According to a new real-world study, it may take an average of three days for people to test positive on a nasal-based lateral flow test (LFT) after their first positive PCR result.
This is likely because the virus grows quicker in the throat than the nose, and is therefore more easily detectable, experts say. Whereas some LFTs only require a nasal swab, all PCR tests involve taking samples from both the nose and the back of throat.
The research, which is based in the US and has yet to be peer-reviewed, suggests most Omicron cases were infectious “for several days” before being detectable by a rapid at-home test.
The study tested 30 people during Omicron outbreaks at five different workplaces across the country. Participants were fully vaccinated and given both throat-based PCR tests and nasal-based LFTs during the course of the research.
“We found that rapid antigen tests [LFTs] lagged in the ability to detect Covid-19 during an early period of disease when most individuals were infectious with Omicron,” the authors of the paper wrote.
At the beginning of the study, 28 out of 30 people returned false negative results via the LFTs, despite having a substantial infectious viral load, before eventually testing positive.
On average, it took three days for people to test positive on the lateral flow after their first positive PCR result.
In four cases, people transmitted the virus to others while testing negative with a LFT, according to the study.
“The policy implication is that rapid antigen tests [LFTs] may not be as fit-for-purpose in routine workplace screening to prevent asymptomatic spread of Omicron, compared to prior variants, given the shorter time from exposure to infectiousness and lower infectious doses sufficient for transmission,” the authors of the paper write.
The research was based on two at-home tests that are widely used in the US: Abbott BinaxNOW and Quidel QuickVue. Neither are available in the UK.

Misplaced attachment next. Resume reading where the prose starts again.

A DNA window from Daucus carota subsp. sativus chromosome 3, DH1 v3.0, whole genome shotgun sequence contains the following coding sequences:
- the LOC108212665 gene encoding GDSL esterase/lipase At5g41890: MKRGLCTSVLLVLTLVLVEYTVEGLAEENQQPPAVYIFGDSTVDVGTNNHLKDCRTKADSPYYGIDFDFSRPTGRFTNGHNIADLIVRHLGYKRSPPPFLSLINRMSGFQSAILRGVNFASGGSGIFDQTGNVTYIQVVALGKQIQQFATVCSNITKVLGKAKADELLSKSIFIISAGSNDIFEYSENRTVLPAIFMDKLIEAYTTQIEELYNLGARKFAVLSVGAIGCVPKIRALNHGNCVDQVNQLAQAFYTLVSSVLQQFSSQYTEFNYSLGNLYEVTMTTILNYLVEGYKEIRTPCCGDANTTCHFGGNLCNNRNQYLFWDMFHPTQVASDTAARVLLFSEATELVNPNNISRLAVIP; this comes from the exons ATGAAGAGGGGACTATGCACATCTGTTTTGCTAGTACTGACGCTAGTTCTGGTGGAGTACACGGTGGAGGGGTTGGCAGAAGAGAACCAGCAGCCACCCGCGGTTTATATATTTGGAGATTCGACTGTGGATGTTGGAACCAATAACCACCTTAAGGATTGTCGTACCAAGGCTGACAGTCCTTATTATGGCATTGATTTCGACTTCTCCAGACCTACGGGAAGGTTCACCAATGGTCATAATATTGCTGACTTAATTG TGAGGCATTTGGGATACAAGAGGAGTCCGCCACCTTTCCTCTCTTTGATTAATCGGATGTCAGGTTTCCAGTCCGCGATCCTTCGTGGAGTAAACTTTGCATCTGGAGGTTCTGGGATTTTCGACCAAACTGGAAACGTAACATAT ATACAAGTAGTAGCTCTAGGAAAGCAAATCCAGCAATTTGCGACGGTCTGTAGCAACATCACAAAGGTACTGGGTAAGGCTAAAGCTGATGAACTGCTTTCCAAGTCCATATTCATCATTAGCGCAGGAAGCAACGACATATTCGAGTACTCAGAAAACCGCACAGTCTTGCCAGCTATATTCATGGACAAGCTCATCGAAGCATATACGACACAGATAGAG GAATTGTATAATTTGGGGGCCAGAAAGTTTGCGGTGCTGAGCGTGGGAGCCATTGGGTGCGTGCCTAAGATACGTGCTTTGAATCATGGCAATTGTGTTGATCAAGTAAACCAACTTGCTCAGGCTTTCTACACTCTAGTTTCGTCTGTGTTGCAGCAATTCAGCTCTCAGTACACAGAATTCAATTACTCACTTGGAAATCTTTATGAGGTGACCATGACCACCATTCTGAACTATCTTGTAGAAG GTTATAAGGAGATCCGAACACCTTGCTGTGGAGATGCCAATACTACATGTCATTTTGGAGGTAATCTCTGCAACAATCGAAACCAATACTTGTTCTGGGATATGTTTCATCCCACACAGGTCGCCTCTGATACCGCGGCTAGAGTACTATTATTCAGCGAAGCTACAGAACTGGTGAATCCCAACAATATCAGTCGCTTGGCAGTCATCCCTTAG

It did not comment on whether the infections were missed because the lateral flow tests are less sensitive to Omicron, or because the throat-based tests are better at detecting the new variant.
Analysis from the UK Health Security Agency (UKHSA) has found that LFTs are just as effective in detecting Omicron compared to other coronavirus variants.
However, this was based on laboratory testing only and does not include information on the time taken to test positive for Omicron using a nasal-based lateral flow compared to a PCR - an issue that the UKHSA is currently assessing.
Mounting evidence suggests that Omicron is more likely to infect and grow in the throat than the lungs, which may explain why it is quicker to detect the virus here compared with the nose.
The authors behind the US study said: “Omicron has been shown to infect faster and more efficiently than Delta in human bronchus, but with less severe infection in lung[s], translating to symptom increase of sore throats and decrease of loss of taste and smell, better detected by saliva than nasal swabs.”
Billy Quilty, a research fellow at the London School of Hygiene and Tropical Medicine, said the research shows that “we should at least be swabbing our throats when doing LFTs (assuming saliva and throat swabs are similar) as viral load appears to rise there sooner and is likely readily emitted when speaking”.
Dr Alexander Edwards, an associate professor in biomedical technology at the University of Reading, said data from the study was “important and notably” but warned against jumping to conclusions due to “several reasons”.
“There is a lot of variation between the course of infection between individuals; there can be quite a lot of variation in the amount of virus captured by a swab, even from the same individual; and different test products have different analytical sensitivity (i.e. detect more or less virus).”